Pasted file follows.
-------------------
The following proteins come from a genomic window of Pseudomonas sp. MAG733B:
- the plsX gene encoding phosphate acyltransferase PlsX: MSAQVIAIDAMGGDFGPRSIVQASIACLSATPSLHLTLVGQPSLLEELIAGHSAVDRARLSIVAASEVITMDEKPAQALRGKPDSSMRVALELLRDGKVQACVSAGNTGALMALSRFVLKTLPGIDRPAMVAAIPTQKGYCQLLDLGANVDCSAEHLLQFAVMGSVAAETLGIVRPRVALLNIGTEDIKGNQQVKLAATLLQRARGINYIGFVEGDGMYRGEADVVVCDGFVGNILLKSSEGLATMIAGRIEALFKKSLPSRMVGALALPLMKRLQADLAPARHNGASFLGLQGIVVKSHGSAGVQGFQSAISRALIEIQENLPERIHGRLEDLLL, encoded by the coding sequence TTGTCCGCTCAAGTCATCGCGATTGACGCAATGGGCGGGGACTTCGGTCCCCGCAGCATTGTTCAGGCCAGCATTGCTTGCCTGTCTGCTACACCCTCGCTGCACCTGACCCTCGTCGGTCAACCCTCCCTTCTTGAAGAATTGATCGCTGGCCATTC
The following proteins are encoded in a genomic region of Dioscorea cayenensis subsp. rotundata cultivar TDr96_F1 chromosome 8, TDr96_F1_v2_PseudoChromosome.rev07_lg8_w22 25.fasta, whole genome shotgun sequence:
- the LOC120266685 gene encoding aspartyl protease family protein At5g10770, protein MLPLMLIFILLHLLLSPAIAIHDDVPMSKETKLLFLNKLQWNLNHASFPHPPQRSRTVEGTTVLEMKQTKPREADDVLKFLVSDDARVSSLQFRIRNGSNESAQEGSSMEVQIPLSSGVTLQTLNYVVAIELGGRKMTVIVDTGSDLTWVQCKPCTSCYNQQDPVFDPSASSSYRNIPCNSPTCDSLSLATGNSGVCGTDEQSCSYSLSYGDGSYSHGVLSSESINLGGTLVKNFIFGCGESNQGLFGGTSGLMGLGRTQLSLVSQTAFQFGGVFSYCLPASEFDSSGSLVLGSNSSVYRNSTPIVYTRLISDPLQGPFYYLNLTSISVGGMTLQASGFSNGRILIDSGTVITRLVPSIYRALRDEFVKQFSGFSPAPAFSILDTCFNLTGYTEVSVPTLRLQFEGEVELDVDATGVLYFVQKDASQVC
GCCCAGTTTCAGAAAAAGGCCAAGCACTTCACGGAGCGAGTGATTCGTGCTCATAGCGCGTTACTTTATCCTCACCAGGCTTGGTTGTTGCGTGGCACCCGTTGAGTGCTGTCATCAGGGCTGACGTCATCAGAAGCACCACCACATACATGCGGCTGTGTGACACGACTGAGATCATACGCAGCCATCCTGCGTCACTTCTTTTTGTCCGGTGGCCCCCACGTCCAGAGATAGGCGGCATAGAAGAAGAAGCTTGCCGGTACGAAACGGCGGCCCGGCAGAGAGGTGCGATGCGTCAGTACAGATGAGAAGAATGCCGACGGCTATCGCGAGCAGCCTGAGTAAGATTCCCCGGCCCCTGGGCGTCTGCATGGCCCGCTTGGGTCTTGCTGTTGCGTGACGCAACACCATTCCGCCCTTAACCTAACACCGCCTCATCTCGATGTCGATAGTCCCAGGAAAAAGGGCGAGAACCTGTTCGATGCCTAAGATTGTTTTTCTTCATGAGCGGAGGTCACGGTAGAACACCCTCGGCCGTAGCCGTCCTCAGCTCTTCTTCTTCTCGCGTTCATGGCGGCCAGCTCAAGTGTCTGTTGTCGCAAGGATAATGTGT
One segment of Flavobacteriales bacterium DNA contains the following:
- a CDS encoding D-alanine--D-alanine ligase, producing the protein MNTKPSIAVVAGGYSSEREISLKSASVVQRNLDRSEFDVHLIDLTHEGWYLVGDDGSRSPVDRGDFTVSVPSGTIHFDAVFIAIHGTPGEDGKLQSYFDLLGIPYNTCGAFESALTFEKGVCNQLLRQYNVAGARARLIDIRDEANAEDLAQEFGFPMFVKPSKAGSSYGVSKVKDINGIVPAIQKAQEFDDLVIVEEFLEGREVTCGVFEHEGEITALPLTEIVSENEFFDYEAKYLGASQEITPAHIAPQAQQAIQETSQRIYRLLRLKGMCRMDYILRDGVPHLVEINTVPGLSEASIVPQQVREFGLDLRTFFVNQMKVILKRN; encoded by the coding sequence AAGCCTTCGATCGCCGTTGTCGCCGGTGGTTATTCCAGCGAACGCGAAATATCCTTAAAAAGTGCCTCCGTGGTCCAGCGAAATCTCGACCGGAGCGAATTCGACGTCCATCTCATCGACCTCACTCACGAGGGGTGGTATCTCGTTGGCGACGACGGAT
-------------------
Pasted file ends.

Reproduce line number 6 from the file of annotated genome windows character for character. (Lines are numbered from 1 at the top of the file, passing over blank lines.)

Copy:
One segment of Flavobacteriales bacterium DNA contains the following: